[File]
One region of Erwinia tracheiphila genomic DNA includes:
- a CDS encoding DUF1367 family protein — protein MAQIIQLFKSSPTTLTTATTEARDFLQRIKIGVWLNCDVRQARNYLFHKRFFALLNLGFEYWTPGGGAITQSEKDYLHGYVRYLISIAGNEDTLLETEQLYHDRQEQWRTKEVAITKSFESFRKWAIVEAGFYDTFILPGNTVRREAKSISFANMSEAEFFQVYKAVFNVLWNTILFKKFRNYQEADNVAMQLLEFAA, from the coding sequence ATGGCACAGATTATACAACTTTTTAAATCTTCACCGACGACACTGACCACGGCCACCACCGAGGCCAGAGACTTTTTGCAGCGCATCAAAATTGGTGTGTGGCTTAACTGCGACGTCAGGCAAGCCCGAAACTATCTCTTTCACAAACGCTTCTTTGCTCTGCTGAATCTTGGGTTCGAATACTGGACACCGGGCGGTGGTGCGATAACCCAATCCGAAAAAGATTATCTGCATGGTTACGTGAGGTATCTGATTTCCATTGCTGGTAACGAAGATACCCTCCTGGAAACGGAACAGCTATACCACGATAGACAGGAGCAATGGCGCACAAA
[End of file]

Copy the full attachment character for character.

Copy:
One region of Erwinia tracheiphila genomic DNA includes:
- a CDS encoding DUF1367 family protein — protein MAQIIQLFKSSPTTLTTATTEARDFLQRIKIGVWLNCDVRQARNYLFHKRFFALLNLGFEYWTPGGGAITQSEKDYLHGYVRYLISIAGNEDTLLETEQLYHDRQEQWRTKEVAITKSFESFRKWAIVEAGFYDTFILPGNTVRREAKSISFANMSEAEFFQVYKAVFNVLWNTILFKKFRNYQEADNVAMQLLEFAA, from the coding sequence ATGGCACAGATTATACAACTTTTTAAATCTTCACCGACGACACTGACCACGGCCACCACCGAGGCCAGAGACTTTTTGCAGCGCATCAAAATTGGTGTGTGGCTTAACTGCGACGTCAGGCAAGCCCGAAACTATCTCTTTCACAAACGCTTCTTTGCTCTGCTGAATCTTGGGTTCGAATACTGGACACCGGGCGGTGGTGCGATAACCCAATCCGAAAAAGATTATCTGCATGGTTACGTGAGGTATCTGATTTCCATTGCTGGTAACGAAGATACCCTCCTGGAAACGGAACAGCTATACCACGATAGACAGGAGCAATGGCGCACAAA